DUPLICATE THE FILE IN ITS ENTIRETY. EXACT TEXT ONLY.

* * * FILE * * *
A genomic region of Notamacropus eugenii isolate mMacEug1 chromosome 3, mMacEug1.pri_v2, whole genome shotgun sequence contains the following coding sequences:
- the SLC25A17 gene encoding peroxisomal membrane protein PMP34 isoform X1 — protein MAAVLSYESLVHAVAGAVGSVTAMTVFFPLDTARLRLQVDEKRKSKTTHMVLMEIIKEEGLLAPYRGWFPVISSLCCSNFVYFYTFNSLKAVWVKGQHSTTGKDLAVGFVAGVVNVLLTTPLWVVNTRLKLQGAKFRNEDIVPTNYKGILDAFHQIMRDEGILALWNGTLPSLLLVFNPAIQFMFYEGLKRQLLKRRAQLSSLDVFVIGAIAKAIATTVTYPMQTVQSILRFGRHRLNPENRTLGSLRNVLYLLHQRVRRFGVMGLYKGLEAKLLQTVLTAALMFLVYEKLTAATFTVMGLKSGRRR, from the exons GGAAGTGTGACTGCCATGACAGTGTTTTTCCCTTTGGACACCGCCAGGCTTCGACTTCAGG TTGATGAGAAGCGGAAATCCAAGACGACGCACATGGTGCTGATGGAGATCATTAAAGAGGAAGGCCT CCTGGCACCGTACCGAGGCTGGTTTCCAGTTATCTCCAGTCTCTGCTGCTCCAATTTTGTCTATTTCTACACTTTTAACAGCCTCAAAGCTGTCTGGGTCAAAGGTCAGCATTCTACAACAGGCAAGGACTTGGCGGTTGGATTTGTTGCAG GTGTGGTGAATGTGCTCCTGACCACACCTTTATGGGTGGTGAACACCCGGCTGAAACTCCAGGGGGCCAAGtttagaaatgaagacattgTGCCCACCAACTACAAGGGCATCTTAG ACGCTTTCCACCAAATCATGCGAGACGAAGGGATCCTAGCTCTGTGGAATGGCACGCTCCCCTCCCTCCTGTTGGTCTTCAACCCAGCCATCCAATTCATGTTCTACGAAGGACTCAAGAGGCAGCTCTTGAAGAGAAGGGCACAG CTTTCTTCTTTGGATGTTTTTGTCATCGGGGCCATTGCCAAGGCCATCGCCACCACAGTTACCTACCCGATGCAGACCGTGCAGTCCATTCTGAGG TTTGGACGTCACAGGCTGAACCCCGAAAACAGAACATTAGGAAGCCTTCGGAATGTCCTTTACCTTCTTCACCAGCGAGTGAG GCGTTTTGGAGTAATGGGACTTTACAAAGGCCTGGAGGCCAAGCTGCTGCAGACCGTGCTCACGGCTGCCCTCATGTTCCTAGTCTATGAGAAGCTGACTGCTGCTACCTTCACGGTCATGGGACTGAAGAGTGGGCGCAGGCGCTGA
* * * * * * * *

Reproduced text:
A genomic region of Notamacropus eugenii isolate mMacEug1 chromosome 3, mMacEug1.pri_v2, whole genome shotgun sequence contains the following coding sequences:
- the SLC25A17 gene encoding peroxisomal membrane protein PMP34 isoform X1 — protein MAAVLSYESLVHAVAGAVGSVTAMTVFFPLDTARLRLQVDEKRKSKTTHMVLMEIIKEEGLLAPYRGWFPVISSLCCSNFVYFYTFNSLKAVWVKGQHSTTGKDLAVGFVAGVVNVLLTTPLWVVNTRLKLQGAKFRNEDIVPTNYKGILDAFHQIMRDEGILALWNGTLPSLLLVFNPAIQFMFYEGLKRQLLKRRAQLSSLDVFVIGAIAKAIATTVTYPMQTVQSILRFGRHRLNPENRTLGSLRNVLYLLHQRVRRFGVMGLYKGLEAKLLQTVLTAALMFLVYEKLTAATFTVMGLKSGRRR, from the exons GGAAGTGTGACTGCCATGACAGTGTTTTTCCCTTTGGACACCGCCAGGCTTCGACTTCAGG TTGATGAGAAGCGGAAATCCAAGACGACGCACATGGTGCTGATGGAGATCATTAAAGAGGAAGGCCT CCTGGCACCGTACCGAGGCTGGTTTCCAGTTATCTCCAGTCTCTGCTGCTCCAATTTTGTCTATTTCTACACTTTTAACAGCCTCAAAGCTGTCTGGGTCAAAGGTCAGCATTCTACAACAGGCAAGGACTTGGCGGTTGGATTTGTTGCAG GTGTGGTGAATGTGCTCCTGACCACACCTTTATGGGTGGTGAACACCCGGCTGAAACTCCAGGGGGCCAAGtttagaaatgaagacattgTGCCCACCAACTACAAGGGCATCTTAG ACGCTTTCCACCAAATCATGCGAGACGAAGGGATCCTAGCTCTGTGGAATGGCACGCTCCCCTCCCTCCTGTTGGTCTTCAACCCAGCCATCCAATTCATGTTCTACGAAGGACTCAAGAGGCAGCTCTTGAAGAGAAGGGCACAG CTTTCTTCTTTGGATGTTTTTGTCATCGGGGCCATTGCCAAGGCCATCGCCACCACAGTTACCTACCCGATGCAGACCGTGCAGTCCATTCTGAGG TTTGGACGTCACAGGCTGAACCCCGAAAACAGAACATTAGGAAGCCTTCGGAATGTCCTTTACCTTCTTCACCAGCGAGTGAG GCGTTTTGGAGTAATGGGACTTTACAAAGGCCTGGAGGCCAAGCTGCTGCAGACCGTGCTCACGGCTGCCCTCATGTTCCTAGTCTATGAGAAGCTGACTGCTGCTACCTTCACGGTCATGGGACTGAAGAGTGGGCGCAGGCGCTGA